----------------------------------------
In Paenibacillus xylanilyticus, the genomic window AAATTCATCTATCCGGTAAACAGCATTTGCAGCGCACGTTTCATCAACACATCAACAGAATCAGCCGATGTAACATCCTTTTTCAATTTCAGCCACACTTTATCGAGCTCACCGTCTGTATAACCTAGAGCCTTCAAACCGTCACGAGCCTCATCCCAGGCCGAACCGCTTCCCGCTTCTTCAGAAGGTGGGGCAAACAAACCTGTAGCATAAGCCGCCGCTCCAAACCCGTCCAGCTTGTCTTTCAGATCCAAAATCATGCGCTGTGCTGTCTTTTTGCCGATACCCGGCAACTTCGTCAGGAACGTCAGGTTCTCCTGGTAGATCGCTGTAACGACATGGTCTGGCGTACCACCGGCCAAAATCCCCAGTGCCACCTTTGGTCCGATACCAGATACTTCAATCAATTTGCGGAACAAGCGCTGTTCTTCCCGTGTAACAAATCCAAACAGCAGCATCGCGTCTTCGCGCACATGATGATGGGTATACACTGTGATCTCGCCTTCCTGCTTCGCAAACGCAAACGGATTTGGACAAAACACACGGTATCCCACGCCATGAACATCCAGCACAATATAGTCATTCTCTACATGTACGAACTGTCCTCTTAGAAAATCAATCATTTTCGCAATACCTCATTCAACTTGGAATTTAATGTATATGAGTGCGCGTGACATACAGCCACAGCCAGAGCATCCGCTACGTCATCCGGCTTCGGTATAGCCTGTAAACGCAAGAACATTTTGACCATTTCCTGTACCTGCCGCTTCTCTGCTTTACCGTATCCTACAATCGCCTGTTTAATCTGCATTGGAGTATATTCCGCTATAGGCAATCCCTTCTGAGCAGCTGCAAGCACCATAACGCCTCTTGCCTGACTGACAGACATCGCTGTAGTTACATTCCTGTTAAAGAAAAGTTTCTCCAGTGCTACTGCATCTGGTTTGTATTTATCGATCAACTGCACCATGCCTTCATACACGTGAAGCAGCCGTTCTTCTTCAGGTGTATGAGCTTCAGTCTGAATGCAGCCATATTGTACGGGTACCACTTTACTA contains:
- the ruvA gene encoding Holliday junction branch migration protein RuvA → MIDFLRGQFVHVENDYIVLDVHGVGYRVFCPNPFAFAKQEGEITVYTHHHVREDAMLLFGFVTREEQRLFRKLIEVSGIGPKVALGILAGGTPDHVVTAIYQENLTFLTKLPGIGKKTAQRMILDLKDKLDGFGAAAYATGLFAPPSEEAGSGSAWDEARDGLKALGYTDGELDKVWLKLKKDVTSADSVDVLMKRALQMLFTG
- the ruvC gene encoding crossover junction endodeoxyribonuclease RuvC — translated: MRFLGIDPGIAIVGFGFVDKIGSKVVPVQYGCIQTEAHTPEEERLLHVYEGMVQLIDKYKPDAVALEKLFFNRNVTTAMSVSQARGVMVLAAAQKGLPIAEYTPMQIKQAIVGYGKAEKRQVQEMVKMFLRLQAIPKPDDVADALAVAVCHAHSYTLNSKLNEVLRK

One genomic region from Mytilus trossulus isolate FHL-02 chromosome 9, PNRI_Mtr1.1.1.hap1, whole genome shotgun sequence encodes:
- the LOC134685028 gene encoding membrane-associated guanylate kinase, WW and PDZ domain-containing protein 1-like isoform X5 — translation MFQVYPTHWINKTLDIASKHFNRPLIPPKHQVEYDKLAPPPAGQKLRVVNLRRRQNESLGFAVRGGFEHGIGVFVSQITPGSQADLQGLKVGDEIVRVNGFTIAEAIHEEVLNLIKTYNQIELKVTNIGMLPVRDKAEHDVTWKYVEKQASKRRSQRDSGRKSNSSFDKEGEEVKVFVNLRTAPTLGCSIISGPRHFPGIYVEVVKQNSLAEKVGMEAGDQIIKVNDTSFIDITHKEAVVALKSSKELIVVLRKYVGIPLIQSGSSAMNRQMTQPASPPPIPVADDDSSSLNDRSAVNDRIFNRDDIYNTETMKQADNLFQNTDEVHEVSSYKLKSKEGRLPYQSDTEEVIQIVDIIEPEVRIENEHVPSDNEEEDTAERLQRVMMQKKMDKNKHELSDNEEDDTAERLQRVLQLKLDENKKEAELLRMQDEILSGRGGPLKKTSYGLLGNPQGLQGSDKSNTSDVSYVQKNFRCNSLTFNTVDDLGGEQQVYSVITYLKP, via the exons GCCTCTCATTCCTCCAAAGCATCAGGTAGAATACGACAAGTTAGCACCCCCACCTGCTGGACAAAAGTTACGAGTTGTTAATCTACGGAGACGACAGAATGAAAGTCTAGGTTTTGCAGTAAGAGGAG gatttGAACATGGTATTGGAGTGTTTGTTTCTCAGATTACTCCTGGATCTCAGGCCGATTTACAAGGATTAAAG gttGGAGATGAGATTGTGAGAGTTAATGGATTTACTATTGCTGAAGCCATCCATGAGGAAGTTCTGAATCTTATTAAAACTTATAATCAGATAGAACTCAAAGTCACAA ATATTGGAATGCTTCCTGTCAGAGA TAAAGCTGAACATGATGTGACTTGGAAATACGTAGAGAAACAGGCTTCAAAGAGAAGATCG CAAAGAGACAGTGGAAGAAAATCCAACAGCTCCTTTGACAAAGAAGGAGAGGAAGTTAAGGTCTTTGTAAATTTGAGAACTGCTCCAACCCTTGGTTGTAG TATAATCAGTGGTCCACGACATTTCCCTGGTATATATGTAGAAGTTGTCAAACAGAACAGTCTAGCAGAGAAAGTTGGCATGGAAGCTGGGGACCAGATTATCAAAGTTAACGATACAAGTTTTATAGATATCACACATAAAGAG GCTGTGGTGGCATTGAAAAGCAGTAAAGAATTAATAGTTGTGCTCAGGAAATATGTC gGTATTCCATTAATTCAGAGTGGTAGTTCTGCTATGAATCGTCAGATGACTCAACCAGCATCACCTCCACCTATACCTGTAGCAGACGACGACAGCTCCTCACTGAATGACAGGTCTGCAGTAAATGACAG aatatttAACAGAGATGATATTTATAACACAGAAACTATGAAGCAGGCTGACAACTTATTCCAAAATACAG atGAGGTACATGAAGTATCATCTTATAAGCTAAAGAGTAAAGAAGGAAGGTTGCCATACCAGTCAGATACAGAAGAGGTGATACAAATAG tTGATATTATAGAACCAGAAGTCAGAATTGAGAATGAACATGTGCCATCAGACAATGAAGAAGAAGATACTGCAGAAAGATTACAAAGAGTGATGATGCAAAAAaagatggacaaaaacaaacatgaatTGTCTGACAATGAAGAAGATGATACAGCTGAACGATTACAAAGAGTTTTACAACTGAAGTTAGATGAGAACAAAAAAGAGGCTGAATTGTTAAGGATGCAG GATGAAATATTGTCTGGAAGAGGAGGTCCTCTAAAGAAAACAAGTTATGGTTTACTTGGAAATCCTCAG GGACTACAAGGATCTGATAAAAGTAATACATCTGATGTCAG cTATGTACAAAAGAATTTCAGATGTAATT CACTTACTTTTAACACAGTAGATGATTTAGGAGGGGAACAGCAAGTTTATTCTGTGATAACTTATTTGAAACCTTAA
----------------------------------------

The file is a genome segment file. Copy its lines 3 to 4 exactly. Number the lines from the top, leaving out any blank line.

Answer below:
- the ruvC gene encoding crossover junction endodeoxyribonuclease RuvC — translated: MRFLGIDPGIAIVGFGFVDKIGSKVVPVQYGCIQTEAHTPEEERLLHVYEGMVQLIDKYKPDAVALEKLFFNRNVTTAMSVSQARGVMVLAAAQKGLPIAEYTPMQIKQAIVGYGKAEKRQVQEMVKMFLRLQAIPKPDDVADALAVAVCHAHSYTLNSKLNEVLRK

One genomic region from Mytilus trossulus isolate FHL-02 chromosome 9, PNRI_Mtr1.1.1.hap1, whole genome shotgun sequence encodes: